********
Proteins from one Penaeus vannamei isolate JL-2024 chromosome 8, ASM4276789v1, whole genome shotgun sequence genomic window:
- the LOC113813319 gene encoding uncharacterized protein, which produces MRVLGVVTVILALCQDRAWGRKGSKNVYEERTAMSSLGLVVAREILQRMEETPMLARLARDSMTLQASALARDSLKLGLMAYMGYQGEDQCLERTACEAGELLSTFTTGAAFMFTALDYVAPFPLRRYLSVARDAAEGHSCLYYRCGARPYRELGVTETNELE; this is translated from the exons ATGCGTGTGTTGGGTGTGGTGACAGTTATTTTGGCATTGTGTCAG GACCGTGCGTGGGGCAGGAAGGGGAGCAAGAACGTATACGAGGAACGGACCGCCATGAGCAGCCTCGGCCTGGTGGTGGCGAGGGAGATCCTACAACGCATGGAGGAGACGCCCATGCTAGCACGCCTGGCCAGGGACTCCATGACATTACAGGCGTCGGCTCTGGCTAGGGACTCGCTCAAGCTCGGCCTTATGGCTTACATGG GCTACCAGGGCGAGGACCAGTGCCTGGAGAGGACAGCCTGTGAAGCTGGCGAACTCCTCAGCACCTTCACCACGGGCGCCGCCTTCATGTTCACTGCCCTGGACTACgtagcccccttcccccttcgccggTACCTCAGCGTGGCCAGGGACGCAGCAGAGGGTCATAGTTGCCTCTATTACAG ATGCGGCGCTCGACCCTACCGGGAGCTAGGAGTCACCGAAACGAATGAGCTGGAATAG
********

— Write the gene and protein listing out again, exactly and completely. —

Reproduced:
Proteins from one Penaeus vannamei isolate JL-2024 chromosome 8, ASM4276789v1, whole genome shotgun sequence genomic window:
- the LOC113813319 gene encoding uncharacterized protein, which produces MRVLGVVTVILALCQDRAWGRKGSKNVYEERTAMSSLGLVVAREILQRMEETPMLARLARDSMTLQASALARDSLKLGLMAYMGYQGEDQCLERTACEAGELLSTFTTGAAFMFTALDYVAPFPLRRYLSVARDAAEGHSCLYYRCGARPYRELGVTETNELE; this is translated from the exons ATGCGTGTGTTGGGTGTGGTGACAGTTATTTTGGCATTGTGTCAG GACCGTGCGTGGGGCAGGAAGGGGAGCAAGAACGTATACGAGGAACGGACCGCCATGAGCAGCCTCGGCCTGGTGGTGGCGAGGGAGATCCTACAACGCATGGAGGAGACGCCCATGCTAGCACGCCTGGCCAGGGACTCCATGACATTACAGGCGTCGGCTCTGGCTAGGGACTCGCTCAAGCTCGGCCTTATGGCTTACATGG GCTACCAGGGCGAGGACCAGTGCCTGGAGAGGACAGCCTGTGAAGCTGGCGAACTCCTCAGCACCTTCACCACGGGCGCCGCCTTCATGTTCACTGCCCTGGACTACgtagcccccttcccccttcgccggTACCTCAGCGTGGCCAGGGACGCAGCAGAGGGTCATAGTTGCCTCTATTACAG ATGCGGCGCTCGACCCTACCGGGAGCTAGGAGTCACCGAAACGAATGAGCTGGAATAG